The National Credit Union Administration (NCUA) released its Q1 2021 data. Here are some key performance indicators:
- Total loans outstanding increased $49 billion, or 4.4%, over the year ending in the first quarter of 2021 to $1.17 trillion.
- Total assets rose by $311 billion, or 19%, over the year to $1.95 trillion.
- Net income was up $11.3 billion, or 134.9%, to a total of $19.7 billion in Q1 2021 compared to the same period a year ago.
As we drilled down into the data, we found a few trends that shine a light on where we are and what the future might hold.
Here are our three main takeaways.
Delinquency Is Down—A Lot—And Charge Off Rates Are Down As Well
The delinquency rate at federally insured credit unions was 46 basis points in the first quarter of 2021, down 17 basis points compared with the first quarter of 2020.
Credit card delinquency fell 48 basis points, dropping to 89 basis points from 137 basis points one year earlier.
The net charge-off ratio for all federally insured credit unions was 32 basis points in the first quarter of 2021, compared with 58 basis points in the first quarter of 2020—a decrease of 26 basis points.
2020 Analytics Insight
Lower delinquency and charge-off rates are paradoxical to what you expect in a recession caused by a global pandemic. This speaks to the robust and timely response by the government and financial institutions. Pandemic-related payment deferral programs gave borrowers who were affected by pandemic a helping hand. The decrease in delinquencies and charge-offs shows us these programs worked, especially for borrowers who, in normal economic times, may have become delinquent.
Pandemic assistance also helped borrowers less economically affected by COVID. Thanks to several rounds of stimulus payments from the US government, these borrowers had extra money and were less likely to become delinquent.
But Allowance for Loan Loss (ALLL) Increased
Allowance for Loan Loss increased from Q1 2020 to Q1 2021. It increased each quarter of 2020, but saw a small dip in Q1 2021 compared to Q4 2020.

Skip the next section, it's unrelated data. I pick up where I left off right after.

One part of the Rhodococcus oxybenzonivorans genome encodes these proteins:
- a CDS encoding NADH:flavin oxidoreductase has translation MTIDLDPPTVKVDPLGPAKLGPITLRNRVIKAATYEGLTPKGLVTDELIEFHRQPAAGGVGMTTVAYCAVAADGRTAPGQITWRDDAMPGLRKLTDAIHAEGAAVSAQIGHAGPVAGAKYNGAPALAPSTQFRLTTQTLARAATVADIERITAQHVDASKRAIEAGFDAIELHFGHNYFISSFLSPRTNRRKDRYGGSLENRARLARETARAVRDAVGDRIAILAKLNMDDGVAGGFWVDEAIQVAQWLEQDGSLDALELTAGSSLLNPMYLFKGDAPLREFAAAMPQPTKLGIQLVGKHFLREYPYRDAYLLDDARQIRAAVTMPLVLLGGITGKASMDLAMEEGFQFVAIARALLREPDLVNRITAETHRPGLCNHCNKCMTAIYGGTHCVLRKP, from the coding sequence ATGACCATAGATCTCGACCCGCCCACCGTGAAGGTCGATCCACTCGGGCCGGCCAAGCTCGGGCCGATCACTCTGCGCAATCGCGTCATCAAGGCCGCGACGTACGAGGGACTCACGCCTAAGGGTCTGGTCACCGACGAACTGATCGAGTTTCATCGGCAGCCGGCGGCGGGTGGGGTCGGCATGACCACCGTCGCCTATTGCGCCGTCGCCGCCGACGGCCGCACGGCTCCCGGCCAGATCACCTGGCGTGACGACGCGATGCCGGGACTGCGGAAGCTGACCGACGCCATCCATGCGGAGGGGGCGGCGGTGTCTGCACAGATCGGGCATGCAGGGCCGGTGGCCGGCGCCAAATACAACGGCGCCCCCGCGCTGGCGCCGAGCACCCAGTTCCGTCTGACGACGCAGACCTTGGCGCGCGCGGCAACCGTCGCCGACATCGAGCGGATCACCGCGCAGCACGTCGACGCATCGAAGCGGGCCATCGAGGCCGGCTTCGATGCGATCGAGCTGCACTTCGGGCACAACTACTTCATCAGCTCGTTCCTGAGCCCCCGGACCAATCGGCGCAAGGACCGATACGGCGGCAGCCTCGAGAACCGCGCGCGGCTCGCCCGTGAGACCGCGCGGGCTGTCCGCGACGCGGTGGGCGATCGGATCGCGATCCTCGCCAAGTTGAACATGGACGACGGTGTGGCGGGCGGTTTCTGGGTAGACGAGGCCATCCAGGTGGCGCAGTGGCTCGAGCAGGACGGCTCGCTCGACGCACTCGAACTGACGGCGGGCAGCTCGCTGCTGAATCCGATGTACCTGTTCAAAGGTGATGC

2020 Analytics Insight
The fact that the ALLL increased year over year while delinquency and charge-off rates decreased implies credit unions are concerned that we’re not out of the woods yet. There’s still risk out there—we live in a global economy and are still living through a global pandemic.
The pandemic was unprecedented and credit unions have shown they are well adept to help their members in time of need. Through the worst (hopefully) of the pandemic in 2020, credit unions increased their ALLL, based on the expectation that charge offs would increase which were never realized.
Credit unions are still playing it conservative, and with good reason. There are still accounts receiving deferrals due to COVID-19 hardship. Because of aforementioned payment deferral and stimulus programs, the remaining accounts still in hardship may represent a riskier pool of borrowers when compared to the prior pool in hardship.
Loan Growth Was Up—But Was It?
Loans secured by 1- to 4-family residential properties increased $23.3 billion, or 4.8%, to $511.4 billion in the first quarter of 2021.
Overall, auto loans increased $6.4 billion, or 1.7%, to $380.7 billion. But new auto loans fell $5 billion, or 3.4%, to $140.0 billion.
Used auto loans were up overall, but only for credit unions with assets >$1 billion.
Credit card balances declined $5.7 billion, or 8.9%, to $58.7 billion.
2020 Analytics Insight
Loan growth was up for first mortgages due to refinancing, which was spurred by the low interest rate environment. Low interest rates also helped increase the used auto loans, but low new car inventory and high prices kept consumers away from new vehicles.
Most of the loan growth between Q1 2020 and Q1 2021 was for credit unions with assets >$1 billion. Loan volume for credit unions under $1 billion in assets remained mostly flat.
The Fed met in June and did not raise interest rates, citing lack of evidence that inflation concerns are broad and an expectation that prices will ease as supply chains correct. Continued low rates could motivate borrowers to refinance, but that pool may have dried up after the boom in 2020.
As we continue to see improvements in the economy, there are still uncertainties. Data from Q2 2021 will give a better understanding of the status of borrowers and help get a clearer picture of trends moving forward.
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